Recent Blog Articles

Heart Health Archive


The facts on fat and heart health

Published February 1, 2022
Dietary fat can both help and hurt heart health, depending on the source. Eating adequate amounts of the "good" fats—monounsaturated and polyunsaturated—can help reduce cholesterol levels and lower blood pressure. "Bad" saturated fat found in many processed foods can have the opposite effect. Following heart-healthy diets like the Mediterranean and DASH diets and making small substitutions in daily eating habits can ensure people get the proper amounts of good fats.

Meal of the month: Baked salmon, farro, and colorful vegetables

Published February 1, 2022
A good option for a simple but special Valentine’s day dinner is baked salmon (or another fish variety), along with a whole grain such as farro, two types of roasted vegetables, and chocolate-dipped strawberries for dessert.

The best bedtime for heart health?

Published February 1, 2022
People who fall asleep between 10 and 11 p.m. may be less likely to develop heart disease than those who start their slumber earlier or later.

Drinking coffee and tea linked to lower stroke risk

Published February 1, 2022
People who sip several daily cups of both coffee and tea may be less likely to have a stroke than people who don’t drink either beverage.

Low heart rate warnings via smart watch

Published February 1, 2022
When a smart watch alert suggests that person’s heart rate is below 40 beats per minute, it could be an error, especially if no symptoms are present. But it could signal a heart problem called bradycardia that has many possible causes.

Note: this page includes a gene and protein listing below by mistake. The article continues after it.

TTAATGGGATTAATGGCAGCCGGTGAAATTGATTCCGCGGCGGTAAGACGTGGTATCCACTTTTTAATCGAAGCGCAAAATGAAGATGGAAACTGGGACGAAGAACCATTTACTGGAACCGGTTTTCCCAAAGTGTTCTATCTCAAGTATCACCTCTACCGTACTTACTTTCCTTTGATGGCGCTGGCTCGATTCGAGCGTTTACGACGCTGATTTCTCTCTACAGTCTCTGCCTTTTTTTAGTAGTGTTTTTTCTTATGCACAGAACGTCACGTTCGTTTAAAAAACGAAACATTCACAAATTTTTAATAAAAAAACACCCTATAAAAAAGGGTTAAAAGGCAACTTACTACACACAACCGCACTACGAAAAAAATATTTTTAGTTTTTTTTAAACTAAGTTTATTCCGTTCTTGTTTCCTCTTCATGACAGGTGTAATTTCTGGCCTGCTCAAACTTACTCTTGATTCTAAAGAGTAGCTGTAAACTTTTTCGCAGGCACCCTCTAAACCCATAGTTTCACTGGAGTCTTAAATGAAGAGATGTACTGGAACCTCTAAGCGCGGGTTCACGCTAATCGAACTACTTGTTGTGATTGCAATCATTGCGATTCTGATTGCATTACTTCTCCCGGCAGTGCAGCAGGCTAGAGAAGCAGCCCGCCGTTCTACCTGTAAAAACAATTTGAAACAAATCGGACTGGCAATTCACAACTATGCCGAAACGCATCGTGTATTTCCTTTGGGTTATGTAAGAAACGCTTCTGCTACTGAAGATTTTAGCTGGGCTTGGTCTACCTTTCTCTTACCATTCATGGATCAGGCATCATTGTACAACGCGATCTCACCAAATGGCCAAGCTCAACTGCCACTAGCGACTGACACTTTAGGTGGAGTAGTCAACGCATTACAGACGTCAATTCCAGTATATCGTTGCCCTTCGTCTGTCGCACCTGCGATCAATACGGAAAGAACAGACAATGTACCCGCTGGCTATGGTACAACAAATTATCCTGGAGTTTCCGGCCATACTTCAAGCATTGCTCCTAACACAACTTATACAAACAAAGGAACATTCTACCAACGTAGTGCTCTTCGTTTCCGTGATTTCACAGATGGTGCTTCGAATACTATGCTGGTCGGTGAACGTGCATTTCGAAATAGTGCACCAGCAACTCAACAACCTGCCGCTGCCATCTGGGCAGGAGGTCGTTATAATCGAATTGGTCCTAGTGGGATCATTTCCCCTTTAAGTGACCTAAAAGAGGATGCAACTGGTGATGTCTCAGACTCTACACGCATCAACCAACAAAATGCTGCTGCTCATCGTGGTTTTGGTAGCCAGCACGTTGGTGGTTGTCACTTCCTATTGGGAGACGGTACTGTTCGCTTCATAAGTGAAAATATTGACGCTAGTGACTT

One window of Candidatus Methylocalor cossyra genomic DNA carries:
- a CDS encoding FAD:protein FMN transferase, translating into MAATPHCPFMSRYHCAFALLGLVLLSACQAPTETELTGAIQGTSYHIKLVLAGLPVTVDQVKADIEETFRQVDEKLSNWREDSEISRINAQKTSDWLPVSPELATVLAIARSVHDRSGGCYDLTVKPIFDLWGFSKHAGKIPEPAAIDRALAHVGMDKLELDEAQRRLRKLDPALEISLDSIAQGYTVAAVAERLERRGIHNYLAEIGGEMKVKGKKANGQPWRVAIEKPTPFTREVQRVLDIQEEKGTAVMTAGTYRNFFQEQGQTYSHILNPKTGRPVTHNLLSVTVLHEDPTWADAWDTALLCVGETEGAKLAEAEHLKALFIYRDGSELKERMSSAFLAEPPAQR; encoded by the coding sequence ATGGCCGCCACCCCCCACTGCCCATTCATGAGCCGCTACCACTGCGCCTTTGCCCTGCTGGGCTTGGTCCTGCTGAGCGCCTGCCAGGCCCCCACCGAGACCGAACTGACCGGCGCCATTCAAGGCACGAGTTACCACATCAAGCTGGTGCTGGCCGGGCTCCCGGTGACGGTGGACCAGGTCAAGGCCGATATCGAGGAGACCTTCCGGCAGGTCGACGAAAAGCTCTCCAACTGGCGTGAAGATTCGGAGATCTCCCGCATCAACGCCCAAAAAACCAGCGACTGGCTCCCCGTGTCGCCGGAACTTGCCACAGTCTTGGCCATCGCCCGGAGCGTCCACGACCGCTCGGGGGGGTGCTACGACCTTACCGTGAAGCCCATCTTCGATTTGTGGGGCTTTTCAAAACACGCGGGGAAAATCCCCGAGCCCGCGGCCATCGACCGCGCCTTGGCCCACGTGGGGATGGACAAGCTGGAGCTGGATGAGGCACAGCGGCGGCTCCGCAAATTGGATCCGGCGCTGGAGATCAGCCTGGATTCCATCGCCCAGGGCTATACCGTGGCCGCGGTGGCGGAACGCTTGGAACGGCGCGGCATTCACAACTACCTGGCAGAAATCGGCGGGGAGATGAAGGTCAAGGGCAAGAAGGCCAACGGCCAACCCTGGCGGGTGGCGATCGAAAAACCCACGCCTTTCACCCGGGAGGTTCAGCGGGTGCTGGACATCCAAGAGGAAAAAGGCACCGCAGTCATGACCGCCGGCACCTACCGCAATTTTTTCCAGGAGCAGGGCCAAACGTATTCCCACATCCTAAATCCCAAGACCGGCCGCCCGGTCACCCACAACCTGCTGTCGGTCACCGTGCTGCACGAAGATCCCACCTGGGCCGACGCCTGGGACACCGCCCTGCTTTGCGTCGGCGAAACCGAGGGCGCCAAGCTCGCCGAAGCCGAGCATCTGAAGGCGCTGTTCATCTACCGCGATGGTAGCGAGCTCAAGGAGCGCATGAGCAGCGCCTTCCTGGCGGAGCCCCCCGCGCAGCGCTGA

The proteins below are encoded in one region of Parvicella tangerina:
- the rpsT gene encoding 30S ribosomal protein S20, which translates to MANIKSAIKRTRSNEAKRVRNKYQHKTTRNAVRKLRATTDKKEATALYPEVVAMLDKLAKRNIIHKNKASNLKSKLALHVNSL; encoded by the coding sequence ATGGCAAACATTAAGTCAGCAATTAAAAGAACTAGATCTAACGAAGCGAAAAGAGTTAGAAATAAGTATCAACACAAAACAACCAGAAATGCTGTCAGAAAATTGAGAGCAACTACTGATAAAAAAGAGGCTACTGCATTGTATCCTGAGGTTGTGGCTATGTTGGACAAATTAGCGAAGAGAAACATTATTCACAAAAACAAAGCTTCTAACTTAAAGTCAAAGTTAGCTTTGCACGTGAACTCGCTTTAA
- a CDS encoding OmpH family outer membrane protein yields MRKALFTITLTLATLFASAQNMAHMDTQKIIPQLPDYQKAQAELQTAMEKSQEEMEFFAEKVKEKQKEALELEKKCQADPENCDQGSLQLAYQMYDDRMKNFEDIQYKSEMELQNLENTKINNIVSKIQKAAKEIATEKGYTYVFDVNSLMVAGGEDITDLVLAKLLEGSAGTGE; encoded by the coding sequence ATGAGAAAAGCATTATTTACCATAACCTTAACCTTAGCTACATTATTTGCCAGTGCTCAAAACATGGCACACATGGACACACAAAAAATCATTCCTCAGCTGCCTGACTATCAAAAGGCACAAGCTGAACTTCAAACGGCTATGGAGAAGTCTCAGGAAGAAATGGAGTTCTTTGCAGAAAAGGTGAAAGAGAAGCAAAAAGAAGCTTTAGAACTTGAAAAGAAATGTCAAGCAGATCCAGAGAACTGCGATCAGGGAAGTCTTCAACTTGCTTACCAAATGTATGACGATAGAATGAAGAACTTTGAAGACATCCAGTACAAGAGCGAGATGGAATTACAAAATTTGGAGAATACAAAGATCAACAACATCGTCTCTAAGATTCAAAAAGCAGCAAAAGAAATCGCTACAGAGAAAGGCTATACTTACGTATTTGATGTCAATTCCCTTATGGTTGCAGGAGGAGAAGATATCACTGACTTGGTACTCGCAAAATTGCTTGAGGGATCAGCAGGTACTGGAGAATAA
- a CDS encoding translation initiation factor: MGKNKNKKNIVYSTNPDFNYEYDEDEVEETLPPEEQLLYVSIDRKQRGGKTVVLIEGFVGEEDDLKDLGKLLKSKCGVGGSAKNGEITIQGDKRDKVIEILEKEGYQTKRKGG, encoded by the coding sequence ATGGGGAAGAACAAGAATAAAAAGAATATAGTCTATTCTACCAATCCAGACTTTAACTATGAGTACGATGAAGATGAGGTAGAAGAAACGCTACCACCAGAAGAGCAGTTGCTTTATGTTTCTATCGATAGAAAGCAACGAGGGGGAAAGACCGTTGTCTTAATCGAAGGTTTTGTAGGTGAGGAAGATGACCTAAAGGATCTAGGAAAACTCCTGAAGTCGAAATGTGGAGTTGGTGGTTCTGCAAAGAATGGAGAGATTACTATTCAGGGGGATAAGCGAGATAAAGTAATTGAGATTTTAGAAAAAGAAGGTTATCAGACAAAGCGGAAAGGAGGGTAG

How stimulants may affect your heart

Published February 1, 2022
Stimulant medications, which are usually prescribed to treat attention deficit disorder in children, are being prescribed increasingly to older adults. These drugs may cause a short-term spike in the risk of heart-related problems, including heart attacks, strokes, and arrhythmias. Dietary supplements that promise weight loss or better physical or mental performance may contain prohibited, unlisted, and potentially dangerous stimulants.

Is broken heart syndrome becoming more common?

Published February 1, 2022
Broken heart syndrome—an uncommon condition linked to severe emotional or physical stress that occurs mostly in women—may be more common than previously thought. The increase in diagnoses may reflect heightened awareness of all forms of heart disease in women. The condition may result from the surge of adrenaline that affects the heart’s muscle cells and blood vessels, causing the heart’s left ventricle to temporarily change shape. The heart resembles a Japanese clay pot used to trap an octopus, called a tako-tsubo, which is why broken heart syndrome was originally dubbed takotsubo cardiomyopathy.

How physical activity keeps your heart in good shape

Published February 1, 2022
Moderate-to-vigorous exercise appears to be the best way to boost cardiorespiratory fitness (CRF), which quantifies how well the heart and lungs supply oxygen to the muscles during physical activity. Higher CRF during midlife is linked to a lower risk of conditions closely tied to heart disease (including early signs of atherosclerosis, high blood pressure, and diabetes) later in life.

Abdominal aneurysms: Uncommon but potentially dangerous

Published February 1, 2022
Up to 7% of people ages 50 and older (mostly male smokers) have abdominal aortic aneurysms (AAAs). In rare cases, these balloon-like pouches can expand and rupture with little warning, which can be life-threatening. Medicare covers screening tests for AAA for men ages 65 to 75 who have smoked at least 100 cigarettes in their lives and for anyone with a family history of AAA.

Nitrates in food and medicine: What’s the story?

Published February 1, 2022
Nitrates are added to processed meats (such as bacon, ham, and deli meats) and are found naturally in leafy green vegetables (such as spinach and kale). But it’s not clear how crucial these molecules are compared with other components of those foods, as dietary nitrate levels don’t appear to affect heart disease risk. However, nitrate-based drugs are used to treat angina, a common symptom of coronary artery disease.

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